He was first and foremost a sport hunter, with the joys of procuring venison for the pan coming in not far behind. While he shot his share of trophy Coues heads, Jack was in no sense obsessed by record racks. As Buck Buckner puts it, he “loved to ride the oak and grama-grass hills until he jumped a buck, then leap from his horse, jerk his .270 or .30-06 from the scabbard, and try to connect before the deer disappeared. Toward the end of a lifetime of hunting, he still considered this the most enjoyable way to hunt.” It was a far cry from today’s sit, glass, and wait tactics, and one that demanded a quality Jack possessed in ample degree — superb marksmanship.
Coues deer run as a bright and shining thread through the entire fabric of Jack’s literary career, and what a career it was. He was the highest-paid outdoor writer of his time. Outdoor Life pretty much owned his pen as long as he was employed there (he became the Arms & Ammunition Editor in 1941, a position he held until 1972, when frustration with the publication’s editorial direction led to his resignation). The magazine, not Jack’s children, still holds the copyright to the bulk of his writing.
Along the way, Jack developed a large and loyal readership, and for anyone of my generation (I grew up in the late 1950s and early 1960s), he was and remains a shooting and hunting icon. He won plenty of awards, such as the Weatherby Trophy in 1957 and the Winchester Outdoorsman of the Year in 1972, and he was inducted into the Hunting Hall of Fame. Most of all, O’Connor was a man who possessed that elusive quality we call style.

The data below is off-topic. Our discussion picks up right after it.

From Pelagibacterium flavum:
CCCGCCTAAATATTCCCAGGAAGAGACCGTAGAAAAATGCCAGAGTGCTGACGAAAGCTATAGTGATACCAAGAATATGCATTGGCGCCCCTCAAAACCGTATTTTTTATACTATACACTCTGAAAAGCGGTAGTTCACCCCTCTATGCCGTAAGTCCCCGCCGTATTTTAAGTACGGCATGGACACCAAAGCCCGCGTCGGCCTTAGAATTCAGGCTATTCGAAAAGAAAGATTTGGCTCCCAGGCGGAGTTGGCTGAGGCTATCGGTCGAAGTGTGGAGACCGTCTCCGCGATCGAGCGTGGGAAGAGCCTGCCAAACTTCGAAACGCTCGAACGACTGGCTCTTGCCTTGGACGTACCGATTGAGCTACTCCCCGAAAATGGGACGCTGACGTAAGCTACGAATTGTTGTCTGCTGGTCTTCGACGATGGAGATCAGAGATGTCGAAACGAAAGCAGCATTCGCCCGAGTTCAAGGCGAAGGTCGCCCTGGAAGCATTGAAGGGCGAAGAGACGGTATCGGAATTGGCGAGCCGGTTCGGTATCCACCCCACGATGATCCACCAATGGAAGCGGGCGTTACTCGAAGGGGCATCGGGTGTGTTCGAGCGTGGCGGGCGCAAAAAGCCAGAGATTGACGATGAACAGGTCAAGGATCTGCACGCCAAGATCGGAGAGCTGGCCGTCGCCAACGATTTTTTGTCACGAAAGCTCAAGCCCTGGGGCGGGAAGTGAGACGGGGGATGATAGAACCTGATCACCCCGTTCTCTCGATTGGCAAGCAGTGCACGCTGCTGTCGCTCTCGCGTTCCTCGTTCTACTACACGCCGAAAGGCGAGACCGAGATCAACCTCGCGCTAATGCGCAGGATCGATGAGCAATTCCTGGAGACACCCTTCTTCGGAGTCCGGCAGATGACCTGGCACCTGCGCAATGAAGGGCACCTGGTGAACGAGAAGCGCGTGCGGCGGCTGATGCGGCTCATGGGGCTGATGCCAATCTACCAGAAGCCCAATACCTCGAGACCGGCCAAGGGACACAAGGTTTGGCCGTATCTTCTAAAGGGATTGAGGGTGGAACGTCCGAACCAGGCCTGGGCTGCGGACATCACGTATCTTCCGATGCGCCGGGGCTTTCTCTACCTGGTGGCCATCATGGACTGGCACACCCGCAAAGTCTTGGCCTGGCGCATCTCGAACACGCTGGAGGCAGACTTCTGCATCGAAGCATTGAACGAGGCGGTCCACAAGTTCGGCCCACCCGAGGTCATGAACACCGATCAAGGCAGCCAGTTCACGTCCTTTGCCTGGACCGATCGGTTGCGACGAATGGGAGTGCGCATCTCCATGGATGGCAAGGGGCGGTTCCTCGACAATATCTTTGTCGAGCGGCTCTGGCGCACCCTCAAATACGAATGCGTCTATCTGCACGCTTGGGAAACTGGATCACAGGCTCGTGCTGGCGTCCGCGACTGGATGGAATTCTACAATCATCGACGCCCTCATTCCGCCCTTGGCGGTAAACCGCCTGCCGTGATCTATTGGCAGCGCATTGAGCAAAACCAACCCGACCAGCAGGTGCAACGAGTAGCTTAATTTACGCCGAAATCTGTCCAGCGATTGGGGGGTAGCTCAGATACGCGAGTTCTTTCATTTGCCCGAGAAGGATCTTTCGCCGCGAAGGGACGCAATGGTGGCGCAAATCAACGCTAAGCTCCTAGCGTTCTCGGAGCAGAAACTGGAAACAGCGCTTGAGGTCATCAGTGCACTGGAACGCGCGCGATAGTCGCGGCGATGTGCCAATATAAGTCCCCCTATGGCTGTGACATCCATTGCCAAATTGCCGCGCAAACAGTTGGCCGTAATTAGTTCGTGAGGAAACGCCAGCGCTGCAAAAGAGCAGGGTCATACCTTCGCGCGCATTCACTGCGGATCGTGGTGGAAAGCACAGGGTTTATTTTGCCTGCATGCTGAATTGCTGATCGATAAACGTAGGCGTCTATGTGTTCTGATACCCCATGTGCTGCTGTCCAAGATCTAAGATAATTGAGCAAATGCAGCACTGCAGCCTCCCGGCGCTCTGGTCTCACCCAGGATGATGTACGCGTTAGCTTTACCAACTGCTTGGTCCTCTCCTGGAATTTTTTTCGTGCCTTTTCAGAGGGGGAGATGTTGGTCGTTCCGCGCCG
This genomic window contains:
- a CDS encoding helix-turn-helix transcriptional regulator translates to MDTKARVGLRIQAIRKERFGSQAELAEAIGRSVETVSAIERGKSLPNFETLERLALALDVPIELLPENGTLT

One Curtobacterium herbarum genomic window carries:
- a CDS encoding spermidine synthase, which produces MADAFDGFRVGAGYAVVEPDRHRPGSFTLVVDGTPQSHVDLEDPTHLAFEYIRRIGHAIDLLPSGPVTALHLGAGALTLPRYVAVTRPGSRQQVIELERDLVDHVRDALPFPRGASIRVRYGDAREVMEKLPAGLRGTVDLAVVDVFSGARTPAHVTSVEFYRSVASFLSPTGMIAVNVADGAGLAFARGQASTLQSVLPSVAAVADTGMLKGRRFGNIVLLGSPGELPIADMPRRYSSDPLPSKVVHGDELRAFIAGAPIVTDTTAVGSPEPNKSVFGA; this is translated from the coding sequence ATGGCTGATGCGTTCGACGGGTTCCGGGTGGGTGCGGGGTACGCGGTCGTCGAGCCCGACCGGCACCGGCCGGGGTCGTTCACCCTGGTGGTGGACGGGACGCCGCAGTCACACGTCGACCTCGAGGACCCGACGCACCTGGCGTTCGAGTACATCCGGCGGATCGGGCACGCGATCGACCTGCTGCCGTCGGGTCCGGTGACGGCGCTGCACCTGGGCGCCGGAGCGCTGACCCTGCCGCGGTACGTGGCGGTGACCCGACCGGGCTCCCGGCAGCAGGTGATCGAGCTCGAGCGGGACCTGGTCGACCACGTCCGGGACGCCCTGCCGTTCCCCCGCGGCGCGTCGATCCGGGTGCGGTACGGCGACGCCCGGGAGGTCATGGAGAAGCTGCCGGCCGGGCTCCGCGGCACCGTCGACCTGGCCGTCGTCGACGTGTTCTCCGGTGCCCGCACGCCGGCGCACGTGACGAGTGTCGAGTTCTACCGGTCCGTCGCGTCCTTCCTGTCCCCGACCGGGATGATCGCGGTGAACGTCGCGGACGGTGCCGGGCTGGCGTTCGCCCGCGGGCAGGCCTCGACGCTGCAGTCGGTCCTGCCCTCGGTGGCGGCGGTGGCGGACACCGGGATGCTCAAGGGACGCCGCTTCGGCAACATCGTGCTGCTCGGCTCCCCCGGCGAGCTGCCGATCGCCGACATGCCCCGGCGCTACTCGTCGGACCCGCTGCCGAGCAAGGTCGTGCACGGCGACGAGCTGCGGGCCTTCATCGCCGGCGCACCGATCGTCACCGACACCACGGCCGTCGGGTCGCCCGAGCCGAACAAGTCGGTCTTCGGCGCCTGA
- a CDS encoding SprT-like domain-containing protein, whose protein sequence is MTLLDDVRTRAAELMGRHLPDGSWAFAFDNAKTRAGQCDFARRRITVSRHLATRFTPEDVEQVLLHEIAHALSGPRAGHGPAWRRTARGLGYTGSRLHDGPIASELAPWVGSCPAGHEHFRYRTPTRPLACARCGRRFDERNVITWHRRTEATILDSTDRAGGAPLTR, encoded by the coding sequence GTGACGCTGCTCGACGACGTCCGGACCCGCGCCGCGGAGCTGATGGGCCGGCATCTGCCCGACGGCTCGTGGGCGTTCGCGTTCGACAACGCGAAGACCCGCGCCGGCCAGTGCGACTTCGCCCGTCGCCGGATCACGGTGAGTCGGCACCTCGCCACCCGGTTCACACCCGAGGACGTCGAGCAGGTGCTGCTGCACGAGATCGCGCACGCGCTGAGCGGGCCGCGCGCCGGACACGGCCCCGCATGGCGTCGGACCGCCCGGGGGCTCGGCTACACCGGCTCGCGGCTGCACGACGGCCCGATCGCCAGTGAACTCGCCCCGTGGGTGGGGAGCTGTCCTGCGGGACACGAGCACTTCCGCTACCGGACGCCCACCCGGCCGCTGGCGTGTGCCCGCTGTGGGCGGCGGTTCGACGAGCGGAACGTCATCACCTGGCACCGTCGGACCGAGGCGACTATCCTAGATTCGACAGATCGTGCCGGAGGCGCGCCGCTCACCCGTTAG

He clearly had a rare talent for friendship, and those who knew him remember him with great fondness, as is indicated by their efforts underlying the recent opening of the Jack O’Connor Hunting Heritage and Education Center in Idaho. Truly a hunter for all seasons, Jack O’Connor left a timeless legacy in the form of a significant body of fine articles and books. It places him squarely in the forefront of America’s rich literature of the outdoors, and coverage of the world of the whitetail was an integral, important part of his legacy.
When Jack died, he bequeathed his impressive collection of trophies and other memorabilia to the University of Idaho, but until recently his legacy has not gotten the attention it merits. In 2006, however, after years of work by Jack O’Connor enthusiasts and with full support from the state of Idaho, the Jack O’Connor Hunting Heritage and Education Center opened its doors.
Located at Hell’s Canyon Visitor Center within a couple of miles of where Jack lived on the Snake River in his latter years, the Center houses his trophies, some of his many guns, a display of his books and other mementos, and examples of his many contributions to Outdoor Life. For more information, visit www.idahoparks.org/parks/hellsgate.aspx.
(Editor’s Note: Author Jim Casada is a full-time freelance writer with a keen interest in the literature and history of sport hunting. He has written or edited a number of whitetail-related books, ranging from anthologies bringing together great writing to venison cookbooks. One of his most recent endeavors was to edit and compile The Lost Classics of Jack O’Connor. Signed and inscribed copies of the lavishly illustrated hardback are available from him for $40 postpaid, while the leather-bound and boxed limited edition, which includes four extra stories, is $100 postpaid. To order your copy, visit www.jimcasadaoutdoors.com or write Jim at 1250 Yorkdale Dr., Rock Hill, SC 29730.)